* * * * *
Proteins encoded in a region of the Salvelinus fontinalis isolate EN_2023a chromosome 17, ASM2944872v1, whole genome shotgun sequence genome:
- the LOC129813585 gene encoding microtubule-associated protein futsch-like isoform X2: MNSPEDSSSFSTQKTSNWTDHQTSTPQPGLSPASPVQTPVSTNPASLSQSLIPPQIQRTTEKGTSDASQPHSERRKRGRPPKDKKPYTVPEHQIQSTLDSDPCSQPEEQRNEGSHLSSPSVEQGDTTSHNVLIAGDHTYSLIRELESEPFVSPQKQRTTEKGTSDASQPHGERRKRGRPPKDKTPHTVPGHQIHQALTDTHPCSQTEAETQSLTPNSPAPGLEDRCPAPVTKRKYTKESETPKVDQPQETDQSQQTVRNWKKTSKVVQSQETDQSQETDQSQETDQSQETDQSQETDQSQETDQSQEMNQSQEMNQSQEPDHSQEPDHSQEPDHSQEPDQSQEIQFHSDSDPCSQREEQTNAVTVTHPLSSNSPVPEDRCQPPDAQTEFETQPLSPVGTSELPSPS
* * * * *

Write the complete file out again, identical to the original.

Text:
Proteins encoded in a region of the Salvelinus fontinalis isolate EN_2023a chromosome 17, ASM2944872v1, whole genome shotgun sequence genome:
- the LOC129813585 gene encoding microtubule-associated protein futsch-like isoform X2: MNSPEDSSSFSTQKTSNWTDHQTSTPQPGLSPASPVQTPVSTNPASLSQSLIPPQIQRTTEKGTSDASQPHSERRKRGRPPKDKKPYTVPEHQIQSTLDSDPCSQPEEQRNEGSHLSSPSVEQGDTTSHNVLIAGDHTYSLIRELESEPFVSPQKQRTTEKGTSDASQPHGERRKRGRPPKDKTPHTVPGHQIHQALTDTHPCSQTEAETQSLTPNSPAPGLEDRCPAPVTKRKYTKESETPKVDQPQETDQSQQTVRNWKKTSKVVQSQETDQSQETDQSQETDQSQETDQSQETDQSQETDQSQEMNQSQEMNQSQEPDHSQEPDHSQEPDHSQEPDQSQEIQFHSDSDPCSQREEQTNAVTVTHPLSSNSPVPEDRCQPPDAQTEFETQPLSPVGTSELPSPS